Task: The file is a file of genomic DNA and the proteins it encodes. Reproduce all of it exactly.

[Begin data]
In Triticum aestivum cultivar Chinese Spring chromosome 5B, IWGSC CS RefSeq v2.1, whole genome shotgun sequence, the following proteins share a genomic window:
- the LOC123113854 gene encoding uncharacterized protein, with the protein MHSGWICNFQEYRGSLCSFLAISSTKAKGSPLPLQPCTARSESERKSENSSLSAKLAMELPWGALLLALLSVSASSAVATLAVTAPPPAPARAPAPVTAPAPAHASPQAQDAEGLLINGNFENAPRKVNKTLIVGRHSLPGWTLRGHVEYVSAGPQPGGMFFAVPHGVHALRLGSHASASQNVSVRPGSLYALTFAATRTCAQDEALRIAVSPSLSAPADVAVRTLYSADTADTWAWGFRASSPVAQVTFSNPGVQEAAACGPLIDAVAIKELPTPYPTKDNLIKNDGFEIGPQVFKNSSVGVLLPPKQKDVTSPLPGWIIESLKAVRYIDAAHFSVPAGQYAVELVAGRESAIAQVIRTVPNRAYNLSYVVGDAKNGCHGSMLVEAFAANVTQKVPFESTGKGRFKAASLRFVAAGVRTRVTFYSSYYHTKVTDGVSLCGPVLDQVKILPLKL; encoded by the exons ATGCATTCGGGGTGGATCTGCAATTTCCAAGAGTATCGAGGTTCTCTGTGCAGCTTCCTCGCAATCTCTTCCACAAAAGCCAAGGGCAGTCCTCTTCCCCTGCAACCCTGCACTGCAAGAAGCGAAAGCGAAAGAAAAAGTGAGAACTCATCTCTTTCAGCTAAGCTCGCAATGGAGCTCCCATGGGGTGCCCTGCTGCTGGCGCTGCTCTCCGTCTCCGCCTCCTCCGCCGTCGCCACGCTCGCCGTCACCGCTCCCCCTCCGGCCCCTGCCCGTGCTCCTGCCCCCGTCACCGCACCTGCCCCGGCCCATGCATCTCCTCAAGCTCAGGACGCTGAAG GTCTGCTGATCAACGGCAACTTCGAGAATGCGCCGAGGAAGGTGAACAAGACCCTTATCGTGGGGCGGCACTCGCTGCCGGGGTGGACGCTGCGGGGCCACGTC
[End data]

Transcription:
In Triticum aestivum cultivar Chinese Spring chromosome 5B, IWGSC CS RefSeq v2.1, whole genome shotgun sequence, the following proteins share a genomic window:
- the LOC123113854 gene encoding uncharacterized protein, with the protein MHSGWICNFQEYRGSLCSFLAISSTKAKGSPLPLQPCTARSESERKSENSSLSAKLAMELPWGALLLALLSVSASSAVATLAVTAPPPAPARAPAPVTAPAPAHASPQAQDAEGLLINGNFENAPRKVNKTLIVGRHSLPGWTLRGHVEYVSAGPQPGGMFFAVPHGVHALRLGSHASASQNVSVRPGSLYALTFAATRTCAQDEALRIAVSPSLSAPADVAVRTLYSADTADTWAWGFRASSPVAQVTFSNPGVQEAAACGPLIDAVAIKELPTPYPTKDNLIKNDGFEIGPQVFKNSSVGVLLPPKQKDVTSPLPGWIIESLKAVRYIDAAHFSVPAGQYAVELVAGRESAIAQVIRTVPNRAYNLSYVVGDAKNGCHGSMLVEAFAANVTQKVPFESTGKGRFKAASLRFVAAGVRTRVTFYSSYYHTKVTDGVSLCGPVLDQVKILPLKL; encoded by the exons ATGCATTCGGGGTGGATCTGCAATTTCCAAGAGTATCGAGGTTCTCTGTGCAGCTTCCTCGCAATCTCTTCCACAAAAGCCAAGGGCAGTCCTCTTCCCCTGCAACCCTGCACTGCAAGAAGCGAAAGCGAAAGAAAAAGTGAGAACTCATCTCTTTCAGCTAAGCTCGCAATGGAGCTCCCATGGGGTGCCCTGCTGCTGGCGCTGCTCTCCGTCTCCGCCTCCTCCGCCGTCGCCACGCTCGCCGTCACCGCTCCCCCTCCGGCCCCTGCCCGTGCTCCTGCCCCCGTCACCGCACCTGCCCCGGCCCATGCATCTCCTCAAGCTCAGGACGCTGAAG GTCTGCTGATCAACGGCAACTTCGAGAATGCGCCGAGGAAGGTGAACAAGACCCTTATCGTGGGGCGGCACTCGCTGCCGGGGTGGACGCTGCGGGGCCACGTC